Beware of analyst parading as being “independent” knights in shining armour

Public affairs analyst, Martin Henry, is warning Jamaicans to beware of non-governmental organisations which parade themselves as what he calls knights in shining armour, undermining the Constitution.

 Henry made the comment as he acknowledged what he says is rising trend of people less tolerant of corruption in the public sector.

However, the analyst says the public has to guard against individuals and organisations that are assuming rights and responsibilities of governance which belong to elected officials.

 According to Henry, the public should not encourage this trend especially because civil society organisations are not accountable to the public.

Source, Jamaica Gleaner May 12, 2014.

 

The fact is our analysts are far from being independent and has the very same flaws they are warning people about.

Why did I not hear from Martin Henry before about the vocal civil society groups?

I see no civil society groups trying to usurp the power of the elected officials instead what I am seeing now is civil society trying to hold the government of the day to a higher standard much to the annoyance of many including the so called “independent” analyst .

Between 2007 and 2011 the JLP  feet were  held to the fire by civil society groups, which resulted in the resignation or removal of power from the following persons.

  1. Mike Henry
  2. Dorothy Lightbourne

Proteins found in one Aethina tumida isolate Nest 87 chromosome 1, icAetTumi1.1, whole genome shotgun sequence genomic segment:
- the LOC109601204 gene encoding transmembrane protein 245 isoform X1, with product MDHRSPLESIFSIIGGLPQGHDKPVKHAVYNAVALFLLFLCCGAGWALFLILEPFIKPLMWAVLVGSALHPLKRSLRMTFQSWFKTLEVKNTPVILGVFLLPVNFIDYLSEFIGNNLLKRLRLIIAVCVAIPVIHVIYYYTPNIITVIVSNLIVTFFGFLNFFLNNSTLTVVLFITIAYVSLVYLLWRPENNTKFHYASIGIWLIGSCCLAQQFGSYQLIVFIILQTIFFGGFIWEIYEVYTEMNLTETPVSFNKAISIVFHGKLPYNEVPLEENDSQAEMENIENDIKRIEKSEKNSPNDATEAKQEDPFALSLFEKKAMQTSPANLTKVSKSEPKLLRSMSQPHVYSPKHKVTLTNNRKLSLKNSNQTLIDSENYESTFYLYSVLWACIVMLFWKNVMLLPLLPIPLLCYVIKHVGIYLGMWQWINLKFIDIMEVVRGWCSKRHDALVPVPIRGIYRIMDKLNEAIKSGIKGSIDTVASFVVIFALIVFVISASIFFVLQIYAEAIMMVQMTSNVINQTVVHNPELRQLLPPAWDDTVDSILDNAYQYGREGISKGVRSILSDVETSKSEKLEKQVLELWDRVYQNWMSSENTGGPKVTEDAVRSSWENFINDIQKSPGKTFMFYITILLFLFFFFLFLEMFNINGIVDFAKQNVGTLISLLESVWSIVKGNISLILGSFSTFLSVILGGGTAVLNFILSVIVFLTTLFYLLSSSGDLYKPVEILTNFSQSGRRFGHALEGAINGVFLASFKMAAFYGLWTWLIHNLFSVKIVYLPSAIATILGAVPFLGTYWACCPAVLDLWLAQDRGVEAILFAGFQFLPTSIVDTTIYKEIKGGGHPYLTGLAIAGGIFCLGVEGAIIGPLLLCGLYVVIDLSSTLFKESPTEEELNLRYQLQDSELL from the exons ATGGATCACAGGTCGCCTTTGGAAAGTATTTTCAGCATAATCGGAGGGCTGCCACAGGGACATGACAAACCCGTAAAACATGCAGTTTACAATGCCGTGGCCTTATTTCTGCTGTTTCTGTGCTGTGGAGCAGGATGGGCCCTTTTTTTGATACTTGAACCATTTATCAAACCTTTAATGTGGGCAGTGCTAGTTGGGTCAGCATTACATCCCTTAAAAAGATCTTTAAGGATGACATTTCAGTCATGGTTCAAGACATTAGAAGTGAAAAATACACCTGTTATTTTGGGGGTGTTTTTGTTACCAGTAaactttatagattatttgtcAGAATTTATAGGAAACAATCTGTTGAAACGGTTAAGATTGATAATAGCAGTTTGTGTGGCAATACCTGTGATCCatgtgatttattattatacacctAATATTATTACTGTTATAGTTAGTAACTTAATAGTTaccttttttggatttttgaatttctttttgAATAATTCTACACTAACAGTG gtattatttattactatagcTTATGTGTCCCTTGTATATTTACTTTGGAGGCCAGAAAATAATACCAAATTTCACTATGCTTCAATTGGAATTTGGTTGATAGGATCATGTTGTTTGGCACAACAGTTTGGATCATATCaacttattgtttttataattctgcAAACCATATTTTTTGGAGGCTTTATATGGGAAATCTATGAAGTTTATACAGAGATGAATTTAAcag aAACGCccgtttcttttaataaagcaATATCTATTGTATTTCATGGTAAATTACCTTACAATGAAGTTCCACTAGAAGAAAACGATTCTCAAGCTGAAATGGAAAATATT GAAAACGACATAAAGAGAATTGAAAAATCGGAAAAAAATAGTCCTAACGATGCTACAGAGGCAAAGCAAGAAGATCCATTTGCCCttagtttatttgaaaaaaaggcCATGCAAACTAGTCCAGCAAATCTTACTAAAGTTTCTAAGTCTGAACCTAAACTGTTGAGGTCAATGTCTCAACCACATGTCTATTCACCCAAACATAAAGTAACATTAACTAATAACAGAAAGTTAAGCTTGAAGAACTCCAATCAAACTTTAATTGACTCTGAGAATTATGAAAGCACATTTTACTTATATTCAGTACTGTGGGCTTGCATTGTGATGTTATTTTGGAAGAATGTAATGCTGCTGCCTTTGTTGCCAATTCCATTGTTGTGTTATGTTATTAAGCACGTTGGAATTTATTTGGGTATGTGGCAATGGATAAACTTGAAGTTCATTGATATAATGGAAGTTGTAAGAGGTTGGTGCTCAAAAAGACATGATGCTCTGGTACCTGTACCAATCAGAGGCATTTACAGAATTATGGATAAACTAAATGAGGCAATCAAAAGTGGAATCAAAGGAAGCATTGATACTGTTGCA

3. James Roberson
  4. Bruce Golding.

All these were removed by the power of the very civil society groups parading as knights in shining armour. If they were good back then, why are they bad now, that is the question I would want for Mr Henry to answer.

 

 

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4 Responses

  1. He is just protecting his “trough”.

    • That was rough, I am not so sure, but one thing I know is we have to be mindful of what we read from many of these “independent” commentators and analyst .

      • Martin Henry is one of the few commentators in Jamaica who is worth my time and what he is saying actually makes sense. There are number of persons in civil society who want to force politicians to act, although these persons were not elected lead, encouraging accountability is good, but the people of Jamaica did not elect civil society groups to lead. Furthermore, these groups are not interested in serious investigation, they only publicise matters which are important to the public and this cannot be good. A number of corrupt activities occur at government agencies and the Auditor General usually highlights them in her yearly reports, but these topics are too mundane and when your only purpose is to seek attention then you will pay attention to issues which are more sensational.

  2. May 20, 2014???? A bit ahead of our time Jay! But I do agree with you and Sam Sharpe’s statements regarding Martin Henry.

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